(240s) Towards a Novel Optimisation Approach with Simultaneous Knowledge Acquisition for Distributed Computing Environments
Current optimisation methods are of limited use for decision-support in complex systems due to two main short-comings. Firstly, they require long computational times to identify optimal solutions for large-scale problems and the algorithms are not easily parallelised for use in large-scale distributed computing environments. Such environments become increasingly available with the advent of Grid Technologies and new generations of optimisation methods are required that can exploit the vast available distributed computing resources effectively. Secondly, the results obtained from optimisation runs are often difficult to interpret by the user in the context of the decisions to be taken. This is particularly true for stochastic optimisation methods, where important solution features are often blurred by features not strongly impacting on the systems performance. An optimisation approach that could provide the user with optimal solutions alongside insights into the importance of individual solution features would be very attractive for decision-support.
This paper reports on ongoing developments of a novel optimisation scheme that is amenable for highly distributed computing environments and enables data analysis and knowledge acquisition in the course of the optimisation. The scheme is built upon the strategy of Simulated Annealing: transitions are considered towards improving as well as dis-improving states with the probability of significant uphill excursions being reduced from high towards low system temperature. Hence, the system is gradually forced towards states of better performance; however, on the path towards better performance the system is allowed to attain inferior states. At each temperature, a number of random, reversible state transitions (homogeneous Markov chains) are performed to equilibrate the system. In contrast to Simulated Annealing, which is a sequential optimisation approach that gradually transforms an initial solution into an optimal solution through a number of Markov processes at reducing temperatures, the proposed optimisation schemes consists of a number of ?solution pools?, each of which is associated with a system temperature. The solutions in these pools are generated by performing constant temperature Markov processes on existing solutions in these pools and dynamically assigned on the basis of temperature and solution quality dependent acceptance criteria. All pools are stored in a central database. The Markov processes can be completed quickly in distributed computing environments. As new solutions are constantly generated during the optimisation run, solutions are migrated between the pools so as to ensure all solutions in a given pool are acceptable. The highest temperature pool contains a wide distribution of solutions, whereas the lowest temperature pool contains only the best solutions with a low distribution of solution quality. The solution database contains all the information acquired during the optimisation as well as information on the evolution of solutions from low to high temperature pools. Data mining techniques can be used on the solution database to extract solution features that are essential to the systems performance.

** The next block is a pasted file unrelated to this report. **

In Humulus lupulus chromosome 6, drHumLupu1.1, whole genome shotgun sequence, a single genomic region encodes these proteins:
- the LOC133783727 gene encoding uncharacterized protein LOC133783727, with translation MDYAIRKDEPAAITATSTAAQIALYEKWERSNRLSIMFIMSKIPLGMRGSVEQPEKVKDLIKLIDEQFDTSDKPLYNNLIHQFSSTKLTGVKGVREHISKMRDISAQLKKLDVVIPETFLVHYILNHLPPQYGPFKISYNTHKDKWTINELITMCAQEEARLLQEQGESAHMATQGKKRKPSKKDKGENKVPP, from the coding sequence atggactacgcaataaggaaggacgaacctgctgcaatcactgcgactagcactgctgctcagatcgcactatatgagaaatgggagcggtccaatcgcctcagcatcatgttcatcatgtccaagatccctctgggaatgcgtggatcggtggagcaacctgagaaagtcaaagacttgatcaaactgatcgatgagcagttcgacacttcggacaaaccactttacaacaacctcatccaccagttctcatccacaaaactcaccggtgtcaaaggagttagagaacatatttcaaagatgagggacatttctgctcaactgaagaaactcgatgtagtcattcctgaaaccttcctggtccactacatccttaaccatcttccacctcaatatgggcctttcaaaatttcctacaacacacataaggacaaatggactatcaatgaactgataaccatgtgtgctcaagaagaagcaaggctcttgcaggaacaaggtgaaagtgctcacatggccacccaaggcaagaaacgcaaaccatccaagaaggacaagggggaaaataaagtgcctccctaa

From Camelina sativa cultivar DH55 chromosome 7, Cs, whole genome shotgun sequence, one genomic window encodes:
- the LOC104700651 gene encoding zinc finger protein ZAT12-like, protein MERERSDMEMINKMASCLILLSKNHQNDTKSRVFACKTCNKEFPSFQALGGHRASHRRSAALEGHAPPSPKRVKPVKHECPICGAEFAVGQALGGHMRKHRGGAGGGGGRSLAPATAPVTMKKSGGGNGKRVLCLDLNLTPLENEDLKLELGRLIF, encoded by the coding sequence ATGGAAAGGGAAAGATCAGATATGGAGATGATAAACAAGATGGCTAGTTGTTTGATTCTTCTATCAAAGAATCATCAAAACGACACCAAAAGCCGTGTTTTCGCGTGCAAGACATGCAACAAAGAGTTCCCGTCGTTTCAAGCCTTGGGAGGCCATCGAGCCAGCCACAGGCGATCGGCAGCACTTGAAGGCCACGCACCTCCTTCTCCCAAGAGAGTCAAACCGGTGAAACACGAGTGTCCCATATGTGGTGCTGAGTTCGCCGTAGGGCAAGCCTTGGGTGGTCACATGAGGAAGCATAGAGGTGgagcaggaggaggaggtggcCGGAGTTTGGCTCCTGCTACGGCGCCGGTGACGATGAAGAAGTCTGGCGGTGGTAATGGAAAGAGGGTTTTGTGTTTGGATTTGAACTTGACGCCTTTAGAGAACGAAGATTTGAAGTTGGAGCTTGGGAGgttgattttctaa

The paper will focus on the general concepts of the new optimisation scheme as well as on implementation issues including controls of the algorithm. We will also present applications to a number of global optimisation test problems to illustrate the performance of the approach.
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